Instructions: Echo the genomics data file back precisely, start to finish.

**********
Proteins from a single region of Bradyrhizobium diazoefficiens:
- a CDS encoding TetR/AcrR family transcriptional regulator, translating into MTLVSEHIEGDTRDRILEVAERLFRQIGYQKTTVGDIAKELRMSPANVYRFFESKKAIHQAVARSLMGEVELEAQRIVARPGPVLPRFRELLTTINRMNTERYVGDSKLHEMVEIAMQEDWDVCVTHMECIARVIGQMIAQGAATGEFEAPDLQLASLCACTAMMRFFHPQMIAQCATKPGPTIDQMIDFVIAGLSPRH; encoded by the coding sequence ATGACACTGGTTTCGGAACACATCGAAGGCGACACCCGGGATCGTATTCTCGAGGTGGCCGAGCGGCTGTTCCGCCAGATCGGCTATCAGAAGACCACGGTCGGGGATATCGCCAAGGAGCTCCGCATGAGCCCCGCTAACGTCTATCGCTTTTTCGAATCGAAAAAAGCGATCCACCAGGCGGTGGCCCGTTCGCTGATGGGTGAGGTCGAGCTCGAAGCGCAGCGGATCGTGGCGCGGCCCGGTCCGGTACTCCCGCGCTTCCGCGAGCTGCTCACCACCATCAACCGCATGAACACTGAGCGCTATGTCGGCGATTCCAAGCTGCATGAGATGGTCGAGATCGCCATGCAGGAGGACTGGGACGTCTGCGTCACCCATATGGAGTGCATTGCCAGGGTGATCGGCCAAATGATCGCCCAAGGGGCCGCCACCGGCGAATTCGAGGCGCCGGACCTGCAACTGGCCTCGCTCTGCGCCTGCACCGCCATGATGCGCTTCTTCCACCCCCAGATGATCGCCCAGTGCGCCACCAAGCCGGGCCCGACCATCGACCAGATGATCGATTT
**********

Proteins from a single region of Bradyrhizobium diazoefficiens:
- a CDS encoding TetR/AcrR family transcriptional regulator, translating into MTLVSEHIEGDTRDRILEVAERLFRQIGYQKTTVGDIAKELRMSPANVYRFFESKKAIHQAVARSLMGEVELEAQRIVARPGPVLPRFRELLTTINRMNTERYVGDSKLHEMVEIAMQEDWDVCVTHMECIARVIGQMIAQGAATGEFEAPDLQLASLCACTAMMRFFHPQMIAQCATKPGPTIDQMIDFVIAGLSPRH; encoded by the coding sequence ATGACACTGGTTTCGGAACACATCGAAGGCGACACCCGGGATCGTATTCTCGAGGTGGCCGAGCGGCTGTTCCGCCAGATCGGCTATCAGAAGACCACGGTCGGGGATATCGCCAAGGAGCTCCGCATGAGCCCCGCTAACGTCTATCGCTTTTTCGAATCGAAAAAAGCGATCCACCAGGCGGTGGCCCGTTCGCTGATGGGTGAGGTCGAGCTCGAAGCGCAGCGGATCGTGGCGCGGCCCGGTCCGGTACTCCCGCGCTTCCGCGAGCTGCTCACCACCATCAACCGCATGAACACTGAGCGCTATGTCGGCGATTCCAAGCTGCATGAGATGGTCGAGATCGCCATGCAGGAGGACTGGGACGTCTGCGTCACCCATATGGAGTGCATTGCCAGGGTGATCGGCCAAATGATCGCCCAAGGGGCCGCCACCGGCGAATTCGAGGCGCCGGACCTGCAACTGGCCTCGCTCTGCGCCTGCACCGCCATGATGCGCTTCTTCCACCCCCAGATGATCGCCCAGTGCGCCACCAAGCCGGGCCCGACCATCGACCAGATGATCGATTT